A visit from a Northern hawk-owl gives a rare, close-up glimpse of one of these perky birds.
The Northern hawk-owl is an owl, but doesn’t exactly fit the owl mold.
One of these little understood creatures has been seen just north of Hutchinson, Minn. This is a noteworthy southerly visit for this resident of boreal forest. A rare nester in northern Minnesota, this species occasionally moves south, most likely in search of food. Almost no winter hawk-owl ever chooses a location as convenient for birders as Hutchinson, a quick drive west from the Twin Cities.
Hawk-owls have the hyphenated name because of the way they look and act. This is a small owl, about crow size. Most owls are nocturnal. This one hunts both day and night.
It has the pointed wings and tail of an accipiter, the falcon-like hawks. The hawk-owl has direct and fast flight, swooping to attack, like its namesake.
These birds lack the asymmetrical ear placement that characterizes owls. Your ears match left to right, or should. Owl ears are slightly offset. This facilitates the audio triangulation that owls use to locate unseen prey.
While hawk-owls can hunt by ear, they depend more on eyesight. Manitoba ornithologist James Duncan wrote that they can see prey up to 900 yards away. That’s 2,600 feet, half a mile. We’ll assume what they are seeing at that distance are the rabbits and game birds they occasionally eat.
More common in their diet are smaller mammals — voles mostly, and mice and shrews. I’m impressed with their vision. I’d be even more impressed if it was a six-inch vole being watched at half a mile. And maybe it is.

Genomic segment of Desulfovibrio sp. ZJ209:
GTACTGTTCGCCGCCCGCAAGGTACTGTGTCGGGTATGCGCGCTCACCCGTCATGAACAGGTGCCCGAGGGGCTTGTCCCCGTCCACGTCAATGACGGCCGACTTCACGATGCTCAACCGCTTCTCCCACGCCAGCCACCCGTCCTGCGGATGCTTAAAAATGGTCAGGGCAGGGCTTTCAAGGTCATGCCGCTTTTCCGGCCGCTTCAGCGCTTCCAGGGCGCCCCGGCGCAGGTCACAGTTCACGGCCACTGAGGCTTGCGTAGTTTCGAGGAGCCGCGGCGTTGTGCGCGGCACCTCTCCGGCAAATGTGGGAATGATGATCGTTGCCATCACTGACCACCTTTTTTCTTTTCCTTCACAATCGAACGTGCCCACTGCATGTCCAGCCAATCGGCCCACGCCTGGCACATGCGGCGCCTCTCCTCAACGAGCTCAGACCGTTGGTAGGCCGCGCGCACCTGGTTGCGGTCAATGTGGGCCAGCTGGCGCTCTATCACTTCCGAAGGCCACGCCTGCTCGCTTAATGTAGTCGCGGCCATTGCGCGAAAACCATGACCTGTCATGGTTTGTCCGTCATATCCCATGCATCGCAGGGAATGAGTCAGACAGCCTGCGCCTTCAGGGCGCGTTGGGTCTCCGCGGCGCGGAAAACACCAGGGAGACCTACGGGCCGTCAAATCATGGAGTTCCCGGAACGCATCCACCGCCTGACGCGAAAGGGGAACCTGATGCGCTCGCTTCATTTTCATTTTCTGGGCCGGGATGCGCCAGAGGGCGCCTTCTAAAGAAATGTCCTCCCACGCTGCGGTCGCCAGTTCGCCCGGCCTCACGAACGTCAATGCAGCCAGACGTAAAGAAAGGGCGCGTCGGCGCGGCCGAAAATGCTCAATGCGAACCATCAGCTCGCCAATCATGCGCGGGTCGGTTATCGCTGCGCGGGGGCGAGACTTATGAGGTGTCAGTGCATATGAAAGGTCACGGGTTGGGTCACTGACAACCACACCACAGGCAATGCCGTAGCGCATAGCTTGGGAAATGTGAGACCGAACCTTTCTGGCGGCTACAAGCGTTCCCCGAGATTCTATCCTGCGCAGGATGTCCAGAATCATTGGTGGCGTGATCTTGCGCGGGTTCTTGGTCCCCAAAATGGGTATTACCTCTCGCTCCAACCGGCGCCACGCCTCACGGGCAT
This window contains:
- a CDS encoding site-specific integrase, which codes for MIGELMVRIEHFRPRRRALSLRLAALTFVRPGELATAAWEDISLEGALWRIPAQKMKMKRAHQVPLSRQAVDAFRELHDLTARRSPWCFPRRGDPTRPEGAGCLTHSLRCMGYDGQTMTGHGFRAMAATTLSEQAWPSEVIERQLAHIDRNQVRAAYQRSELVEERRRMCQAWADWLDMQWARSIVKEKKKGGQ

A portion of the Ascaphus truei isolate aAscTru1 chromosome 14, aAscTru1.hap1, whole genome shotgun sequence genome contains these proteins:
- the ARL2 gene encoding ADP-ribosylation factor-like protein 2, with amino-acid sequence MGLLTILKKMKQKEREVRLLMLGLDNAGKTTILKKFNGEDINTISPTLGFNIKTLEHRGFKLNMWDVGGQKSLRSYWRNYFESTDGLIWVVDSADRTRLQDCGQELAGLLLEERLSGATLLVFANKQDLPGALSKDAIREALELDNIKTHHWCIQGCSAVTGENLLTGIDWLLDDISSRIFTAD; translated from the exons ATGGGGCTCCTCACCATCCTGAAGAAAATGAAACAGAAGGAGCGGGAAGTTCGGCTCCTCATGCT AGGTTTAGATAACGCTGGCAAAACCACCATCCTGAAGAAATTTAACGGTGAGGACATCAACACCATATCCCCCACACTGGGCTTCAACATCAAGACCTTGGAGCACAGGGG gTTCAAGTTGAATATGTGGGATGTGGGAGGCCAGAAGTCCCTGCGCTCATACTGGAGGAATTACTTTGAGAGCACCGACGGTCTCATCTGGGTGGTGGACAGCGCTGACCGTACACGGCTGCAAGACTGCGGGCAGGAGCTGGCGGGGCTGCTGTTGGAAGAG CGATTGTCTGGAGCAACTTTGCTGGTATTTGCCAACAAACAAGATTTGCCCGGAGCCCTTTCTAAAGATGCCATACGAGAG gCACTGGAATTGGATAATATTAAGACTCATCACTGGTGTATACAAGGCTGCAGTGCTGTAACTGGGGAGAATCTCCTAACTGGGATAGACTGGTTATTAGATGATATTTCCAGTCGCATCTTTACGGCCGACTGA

My wife and I drove to Hutchinson to see that hawk-owl. We were on Tagus Avenue in McLeod County when we saw what every birder on the chase hopes to see. Not the bird. We saw a man standing along side the road watching what we were looking for.
The hawk-owl was atop a power pole, its vantage point as it watched for prey. It would choose a new pole now and then. It made two hunting forays to the ground during our visit, both false alarms.
Typical of its species, this bird was tolerant of people. We sat in the car and watched it from across a very busy county road. The hum of cars and trucks passing within 30 feet of the bird seemed to mean nothing.
To support itself here, in winter, the hawk-owl needs about 1½ ounces of food each day. This measurement was made of a captive owl. I think it’s safe to assume that the activity of a wild bird would require more food.
Meadow voles, common food for hawk-owls, on average weigh an ounce or two. Two voles, then, make a meal. Two white-footed mice, common here, would also suffice. If the bird kills a surplus of rodents, it will cache the prey for consumption as needed.
Hawk-owls are among the least-studied North American bird species, according to Duncan. (In 2003 he authored the book “Owls of the World: Their Lives, Behavior, and Survival.”)
He describes owls generally as among the world’s least understood creatures. You can ascribe this to their nocturnal habits, and thin distribution. The hawk-owl then has the distinction of being one of the least known of the least understood.
This perky bird is fun to watch. Most owls appear stoic, an occasional head swivel or eye blink all you can expect from a perched bird. Hawk-owls snap their heads left and right and backward frequently; they are alert.
When they think they see something of interest, they lean into the view. Our owl did this several times, stretching itself toward the supposed target like a dog on point.
We enjoyed our visit with the Hutchinson bird. It’s nice to find a bird that more or less ignores you, allowing for leisurely observation — from a warm car.
Lifelong birder Jim Williams can be reached at email@example.com. Join his conversation about birds at www.startribune.com/wingnut.